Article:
House Democrat Says Mayorkas Impeachment Increases Vulnerabilities To Cyberattacks

A House Democrat recently said the U.S. is lacking in efforts to prepare for future cyberattacks, blaming Republicans for focusing on impeaching Homeland Security Secretary Alejandro Mayorkas over the crisis at the southern border.

Rep. Glenn Ivey (D-MD) said the threats of cyberattacks on U.S. communications infrastructure are “exactly the types of things that the Homeland Security Committee should have been looking at instead of wasting time on the Mayorkas impeachment.”

The Maryland congressman added that the U.S. is “not doing enough” to prepare for cyberattacks, citing Russia’s invasion of Ukraine.

“These sorts of vulnerabilities to cyberattacks, I think, are something the United States isn’t doing enough to get prepared for. And when you watch what Russia is doing with respect to Ukraine, you can see those capabilities are increasing, same with respect to China and Iran,” Ivey said.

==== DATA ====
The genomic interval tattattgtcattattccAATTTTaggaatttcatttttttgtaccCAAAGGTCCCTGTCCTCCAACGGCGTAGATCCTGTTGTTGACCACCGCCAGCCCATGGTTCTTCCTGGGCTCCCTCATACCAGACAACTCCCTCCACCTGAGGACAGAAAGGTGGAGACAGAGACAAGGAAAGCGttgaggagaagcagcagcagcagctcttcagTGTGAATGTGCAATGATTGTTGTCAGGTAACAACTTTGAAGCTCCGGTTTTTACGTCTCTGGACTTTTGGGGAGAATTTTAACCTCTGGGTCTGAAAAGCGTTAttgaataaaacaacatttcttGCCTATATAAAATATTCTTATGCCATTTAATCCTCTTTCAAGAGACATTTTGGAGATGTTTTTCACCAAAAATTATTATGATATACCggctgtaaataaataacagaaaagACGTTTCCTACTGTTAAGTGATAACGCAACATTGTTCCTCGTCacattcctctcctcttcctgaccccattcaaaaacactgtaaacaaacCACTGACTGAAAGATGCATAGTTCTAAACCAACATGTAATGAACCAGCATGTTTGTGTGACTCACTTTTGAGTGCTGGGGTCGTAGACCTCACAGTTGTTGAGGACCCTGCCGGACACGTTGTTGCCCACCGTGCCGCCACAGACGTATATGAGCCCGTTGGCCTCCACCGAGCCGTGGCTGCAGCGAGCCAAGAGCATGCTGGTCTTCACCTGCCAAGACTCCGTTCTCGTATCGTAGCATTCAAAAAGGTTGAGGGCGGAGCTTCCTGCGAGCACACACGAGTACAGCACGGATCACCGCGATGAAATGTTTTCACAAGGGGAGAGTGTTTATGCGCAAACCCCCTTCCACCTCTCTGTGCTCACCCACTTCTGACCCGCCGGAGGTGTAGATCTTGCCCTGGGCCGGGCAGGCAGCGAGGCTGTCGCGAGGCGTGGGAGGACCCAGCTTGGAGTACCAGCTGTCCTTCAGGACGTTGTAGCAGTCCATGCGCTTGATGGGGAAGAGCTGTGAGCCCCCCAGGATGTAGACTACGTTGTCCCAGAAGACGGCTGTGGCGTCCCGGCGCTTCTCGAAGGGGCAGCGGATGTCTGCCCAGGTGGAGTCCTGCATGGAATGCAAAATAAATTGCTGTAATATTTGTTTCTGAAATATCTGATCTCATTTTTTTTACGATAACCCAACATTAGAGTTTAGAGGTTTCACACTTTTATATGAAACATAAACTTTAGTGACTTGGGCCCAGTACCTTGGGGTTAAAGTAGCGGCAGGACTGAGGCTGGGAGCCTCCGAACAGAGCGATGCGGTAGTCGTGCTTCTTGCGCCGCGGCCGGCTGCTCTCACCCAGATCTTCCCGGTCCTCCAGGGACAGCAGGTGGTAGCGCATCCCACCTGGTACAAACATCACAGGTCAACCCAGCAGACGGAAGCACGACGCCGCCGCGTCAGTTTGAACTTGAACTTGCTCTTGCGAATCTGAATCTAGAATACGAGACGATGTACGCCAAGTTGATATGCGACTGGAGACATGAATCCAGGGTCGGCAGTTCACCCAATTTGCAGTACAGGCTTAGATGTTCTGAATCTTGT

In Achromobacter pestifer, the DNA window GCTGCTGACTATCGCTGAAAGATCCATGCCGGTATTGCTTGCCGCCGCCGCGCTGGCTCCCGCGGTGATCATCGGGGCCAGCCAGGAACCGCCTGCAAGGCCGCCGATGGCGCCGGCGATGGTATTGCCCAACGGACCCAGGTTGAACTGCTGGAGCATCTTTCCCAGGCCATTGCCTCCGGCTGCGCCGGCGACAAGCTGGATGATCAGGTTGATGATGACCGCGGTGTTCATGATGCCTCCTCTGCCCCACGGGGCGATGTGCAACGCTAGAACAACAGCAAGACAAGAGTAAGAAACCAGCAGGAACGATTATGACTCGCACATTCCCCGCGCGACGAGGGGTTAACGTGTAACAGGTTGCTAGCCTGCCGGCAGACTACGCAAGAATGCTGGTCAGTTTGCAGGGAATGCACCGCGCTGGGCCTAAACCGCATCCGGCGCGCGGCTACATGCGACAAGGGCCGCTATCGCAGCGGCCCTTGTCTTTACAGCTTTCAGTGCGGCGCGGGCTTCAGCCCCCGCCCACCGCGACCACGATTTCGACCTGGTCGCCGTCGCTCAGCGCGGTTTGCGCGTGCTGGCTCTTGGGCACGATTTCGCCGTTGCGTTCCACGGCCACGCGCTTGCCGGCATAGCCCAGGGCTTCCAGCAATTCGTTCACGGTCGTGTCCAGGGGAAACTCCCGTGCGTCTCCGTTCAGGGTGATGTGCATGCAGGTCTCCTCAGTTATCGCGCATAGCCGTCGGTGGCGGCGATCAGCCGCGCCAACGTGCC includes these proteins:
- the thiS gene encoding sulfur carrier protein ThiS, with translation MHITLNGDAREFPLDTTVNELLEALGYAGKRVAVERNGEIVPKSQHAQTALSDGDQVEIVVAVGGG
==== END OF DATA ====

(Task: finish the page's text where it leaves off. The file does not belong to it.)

Ivey said Congress needs to act and stop “wasting time” on investigations and impeachments, adding that there needs to be an evaluation of the threats posed by cyberattacks, which he said are “evolving radically and quickly.”

“We’ve got to make sure that we’re changing and protecting ourselves and moving as quickly as those threats are,” he added.

“And then, the second piece is making sure that the providers out there, some will be commercial, some will be governmental, but they need to make sure that they understand what these threats are and they’re prepared for them and that they’re working together in a coordinated way and that they have the resources to do it,” he added.

Amid the threat of a cyberattack by Russia, the Federal Bureau of Investigation (FBI), alongside international allies, recently disrupted a network of more than 1,000 hacked internet routers that the Kremlin’s military intelligence agency used to conduct cyber espionage operations against the U.S. and other Western countries.

The Department of Justice (DOJ) revealed that the Russian hackers used the network of hacked routers, called a botnet, to target U.S. and foreign governments and “military, security and corporate organizations” to gather intelligence.

FBI Director Christopher Wray’s allegations against Russia were met with no response from the country’s embassy in Washington, D.C.

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